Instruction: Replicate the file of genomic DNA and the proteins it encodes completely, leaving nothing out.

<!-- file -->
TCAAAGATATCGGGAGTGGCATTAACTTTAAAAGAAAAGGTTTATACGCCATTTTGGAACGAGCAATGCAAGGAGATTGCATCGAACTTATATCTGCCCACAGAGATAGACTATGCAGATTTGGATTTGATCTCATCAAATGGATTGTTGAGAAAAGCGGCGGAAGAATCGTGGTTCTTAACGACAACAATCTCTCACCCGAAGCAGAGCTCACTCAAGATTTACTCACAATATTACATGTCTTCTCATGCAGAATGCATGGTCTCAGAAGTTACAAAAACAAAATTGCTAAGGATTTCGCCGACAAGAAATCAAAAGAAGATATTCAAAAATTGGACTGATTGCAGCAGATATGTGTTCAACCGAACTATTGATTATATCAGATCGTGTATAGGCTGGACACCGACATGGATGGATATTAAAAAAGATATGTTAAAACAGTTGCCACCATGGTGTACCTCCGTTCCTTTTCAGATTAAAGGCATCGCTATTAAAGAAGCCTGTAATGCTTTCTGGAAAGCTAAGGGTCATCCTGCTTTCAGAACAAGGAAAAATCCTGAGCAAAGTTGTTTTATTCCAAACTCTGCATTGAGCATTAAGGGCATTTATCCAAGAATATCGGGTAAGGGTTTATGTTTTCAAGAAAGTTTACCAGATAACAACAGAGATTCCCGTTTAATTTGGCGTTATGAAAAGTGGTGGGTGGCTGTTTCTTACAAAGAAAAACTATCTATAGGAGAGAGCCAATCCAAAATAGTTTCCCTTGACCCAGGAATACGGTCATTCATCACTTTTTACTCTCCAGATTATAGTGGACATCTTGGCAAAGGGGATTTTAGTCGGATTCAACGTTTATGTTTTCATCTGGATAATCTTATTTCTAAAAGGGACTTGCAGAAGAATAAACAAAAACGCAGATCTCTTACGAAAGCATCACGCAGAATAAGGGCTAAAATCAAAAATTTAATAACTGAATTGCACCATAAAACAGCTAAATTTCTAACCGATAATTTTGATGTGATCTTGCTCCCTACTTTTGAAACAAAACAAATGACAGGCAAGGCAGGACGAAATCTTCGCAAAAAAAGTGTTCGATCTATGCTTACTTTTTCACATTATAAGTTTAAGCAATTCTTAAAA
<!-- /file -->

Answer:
TCAAAGATATCGGGAGTGGCATTAACTTTAAAAGAAAAGGTTTATACGCCATTTTGGAACGAGCAATGCAAGGAGATTGCATCGAACTTATATCTGCCCACAGAGATAGACTATGCAGATTTGGATTTGATCTCATCAAATGGATTGTTGAGAAAAGCGGCGGAAGAATCGTGGTTCTTAACGACAACAATCTCTCACCCGAAGCAGAGCTCACTCAAGATTTACTCACAATATTACATGTCTTCTCATGCAGAATGCATGGTCTCAGAAGTTACAAAAACAAAATTGCTAAGGATTTCGCCGACAAGAAATCAAAAGAAGATATTCAAAAATTGGACTGATTGCAGCAGATATGTGTTCAACCGAACTATTGATTATATCAGATCGTGTATAGGCTGGACACCGACATGGATGGATATTAAAAAAGATATGTTAAAACAGTTGCCACCATGGTGTACCTCCGTTCCTTTTCAGATTAAAGGCATCGCTATTAAAGAAGCCTGTAATGCTTTCTGGAAAGCTAAGGGTCATCCTGCTTTCAGAACAAGGAAAAATCCTGAGCAAAGTTGTTTTATTCCAAACTCTGCATTGAGCATTAAGGGCATTTATCCAAGAATATCGGGTAAGGGTTTATGTTTTCAAGAAAGTTTACCAGATAACAACAGAGATTCCCGTTTAATTTGGCGTTATGAAAAGTGGTGGGTGGCTGTTTCTTACAAAGAAAAACTATCTATAGGAGAGAGCCAATCCAAAATAGTTTCCCTTGACCCAGGAATACGGTCATTCATCACTTTTTACTCTCCAGATTATAGTGGACATCTTGGCAAAGGGGATTTTAGTCGGATTCAACGTTTATGTTTTCATCTGGATAATCTTATTTCTAAAAGGGACTTGCAGAAGAATAAACAAAAACGCAGATCTCTTACGAAAGCATCACGCAGAATAAGGGCTAAAATCAAAAATTTAATAACTGAATTGCACCATAAAACAGCTAAATTTCTAACCGATAATTTTGATGTGATCTTGCTCCCTACTTTTGAAACAAAACAAATGACAGGCAAGGCAGGACGAAATCTTCGCAAAAAAAGTGTTCGATCTATGCTTACTTTTTCACATTATAAGTTTAAGCAATTCTTAAAA